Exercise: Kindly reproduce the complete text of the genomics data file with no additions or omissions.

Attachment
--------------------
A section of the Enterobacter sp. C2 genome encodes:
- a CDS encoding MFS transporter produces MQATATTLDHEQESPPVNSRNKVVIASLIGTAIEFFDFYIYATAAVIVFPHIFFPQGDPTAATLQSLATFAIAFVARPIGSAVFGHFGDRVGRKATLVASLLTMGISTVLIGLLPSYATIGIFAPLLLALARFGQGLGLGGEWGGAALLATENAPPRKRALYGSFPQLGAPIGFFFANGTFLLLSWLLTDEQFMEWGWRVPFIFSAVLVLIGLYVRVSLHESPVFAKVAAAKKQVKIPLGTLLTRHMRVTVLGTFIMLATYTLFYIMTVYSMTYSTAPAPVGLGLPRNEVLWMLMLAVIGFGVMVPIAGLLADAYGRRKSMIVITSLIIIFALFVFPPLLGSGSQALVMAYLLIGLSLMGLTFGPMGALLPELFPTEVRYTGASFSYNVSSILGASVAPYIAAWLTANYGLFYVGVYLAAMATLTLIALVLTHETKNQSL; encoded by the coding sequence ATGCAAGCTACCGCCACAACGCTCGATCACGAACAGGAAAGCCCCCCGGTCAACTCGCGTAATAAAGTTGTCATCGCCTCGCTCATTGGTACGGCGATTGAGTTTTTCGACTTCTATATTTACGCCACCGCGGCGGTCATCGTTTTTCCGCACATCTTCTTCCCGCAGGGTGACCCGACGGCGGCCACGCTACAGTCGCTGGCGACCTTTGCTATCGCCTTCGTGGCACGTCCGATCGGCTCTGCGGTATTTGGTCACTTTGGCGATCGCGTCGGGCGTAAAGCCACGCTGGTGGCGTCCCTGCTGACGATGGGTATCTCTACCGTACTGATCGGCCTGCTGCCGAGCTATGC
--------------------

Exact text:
A section of the Enterobacter sp. C2 genome encodes:
- a CDS encoding MFS transporter produces MQATATTLDHEQESPPVNSRNKVVIASLIGTAIEFFDFYIYATAAVIVFPHIFFPQGDPTAATLQSLATFAIAFVARPIGSAVFGHFGDRVGRKATLVASLLTMGISTVLIGLLPSYATIGIFAPLLLALARFGQGLGLGGEWGGAALLATENAPPRKRALYGSFPQLGAPIGFFFANGTFLLLSWLLTDEQFMEWGWRVPFIFSAVLVLIGLYVRVSLHESPVFAKVAAAKKQVKIPLGTLLTRHMRVTVLGTFIMLATYTLFYIMTVYSMTYSTAPAPVGLGLPRNEVLWMLMLAVIGFGVMVPIAGLLADAYGRRKSMIVITSLIIIFALFVFPPLLGSGSQALVMAYLLIGLSLMGLTFGPMGALLPELFPTEVRYTGASFSYNVSSILGASVAPYIAAWLTANYGLFYVGVYLAAMATLTLIALVLTHETKNQSL; encoded by the coding sequence ATGCAAGCTACCGCCACAACGCTCGATCACGAACAGGAAAGCCCCCCGGTCAACTCGCGTAATAAAGTTGTCATCGCCTCGCTCATTGGTACGGCGATTGAGTTTTTCGACTTCTATATTTACGCCACCGCGGCGGTCATCGTTTTTCCGCACATCTTCTTCCCGCAGGGTGACCCGACGGCGGCCACGCTACAGTCGCTGGCGACCTTTGCTATCGCCTTCGTGGCACGTCCGATCGGCTCTGCGGTATTTGGTCACTTTGGCGATCGCGTCGGGCGTAAAGCCACGCTGGTGGCGTCCCTGCTGACGATGGGTATCTCTACCGTACTGATCGGCCTGCTGCCGAGCTATGC